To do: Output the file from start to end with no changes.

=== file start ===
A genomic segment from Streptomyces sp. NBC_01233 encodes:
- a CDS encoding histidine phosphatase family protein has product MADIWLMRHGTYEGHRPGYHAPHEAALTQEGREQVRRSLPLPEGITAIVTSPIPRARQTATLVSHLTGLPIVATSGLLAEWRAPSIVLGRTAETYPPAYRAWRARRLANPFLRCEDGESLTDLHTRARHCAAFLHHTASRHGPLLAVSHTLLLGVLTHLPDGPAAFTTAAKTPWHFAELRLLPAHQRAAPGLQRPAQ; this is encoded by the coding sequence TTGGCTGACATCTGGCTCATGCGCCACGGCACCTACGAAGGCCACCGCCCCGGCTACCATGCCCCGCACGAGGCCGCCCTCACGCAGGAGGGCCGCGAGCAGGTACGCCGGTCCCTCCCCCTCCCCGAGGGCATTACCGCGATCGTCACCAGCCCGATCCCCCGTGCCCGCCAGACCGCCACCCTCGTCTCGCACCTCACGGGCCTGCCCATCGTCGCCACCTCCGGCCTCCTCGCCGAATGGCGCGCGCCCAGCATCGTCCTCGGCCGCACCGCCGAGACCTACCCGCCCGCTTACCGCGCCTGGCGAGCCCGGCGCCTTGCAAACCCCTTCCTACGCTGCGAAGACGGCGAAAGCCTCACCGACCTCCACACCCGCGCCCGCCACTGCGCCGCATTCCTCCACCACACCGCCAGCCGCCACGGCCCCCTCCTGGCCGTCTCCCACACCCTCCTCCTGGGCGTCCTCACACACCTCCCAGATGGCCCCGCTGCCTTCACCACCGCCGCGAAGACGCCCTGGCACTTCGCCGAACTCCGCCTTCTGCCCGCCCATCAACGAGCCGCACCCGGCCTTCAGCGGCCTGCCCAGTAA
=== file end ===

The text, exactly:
A genomic segment from Streptomyces sp. NBC_01233 encodes:
- a CDS encoding histidine phosphatase family protein has product MADIWLMRHGTYEGHRPGYHAPHEAALTQEGREQVRRSLPLPEGITAIVTSPIPRARQTATLVSHLTGLPIVATSGLLAEWRAPSIVLGRTAETYPPAYRAWRARRLANPFLRCEDGESLTDLHTRARHCAAFLHHTASRHGPLLAVSHTLLLGVLTHLPDGPAAFTTAAKTPWHFAELRLLPAHQRAAPGLQRPAQ; this is encoded by the coding sequence TTGGCTGACATCTGGCTCATGCGCCACGGCACCTACGAAGGCCACCGCCCCGGCTACCATGCCCCGCACGAGGCCGCCCTCACGCAGGAGGGCCGCGAGCAGGTACGCCGGTCCCTCCCCCTCCCCGAGGGCATTACCGCGATCGTCACCAGCCCGATCCCCCGTGCCCGCCAGACCGCCACCCTCGTCTCGCACCTCACGGGCCTGCCCATCGTCGCCACCTCCGGCCTCCTCGCCGAATGGCGCGCGCCCAGCATCGTCCTCGGCCGCACCGCCGAGACCTACCCGCCCGCTTACCGCGCCTGGCGAGCCCGGCGCCTTGCAAACCCCTTCCTACGCTGCGAAGACGGCGAAAGCCTCACCGACCTCCACACCCGCGCCCGCCACTGCGCCGCATTCCTCCACCACACCGCCAGCCGCCACGGCCCCCTCCTGGCCGTCTCCCACACCCTCCTCCTGGGCGTCCTCACACACCTCCCAGATGGCCCCGCTGCCTTCACCACCGCCGCGAAGACGCCCTGGCACTTCGCCGAACTCCGCCTTCTGCCCGCCCATCAACGAGCCGCACCCGGCCTTCAGCGGCCTGCCCAGTAA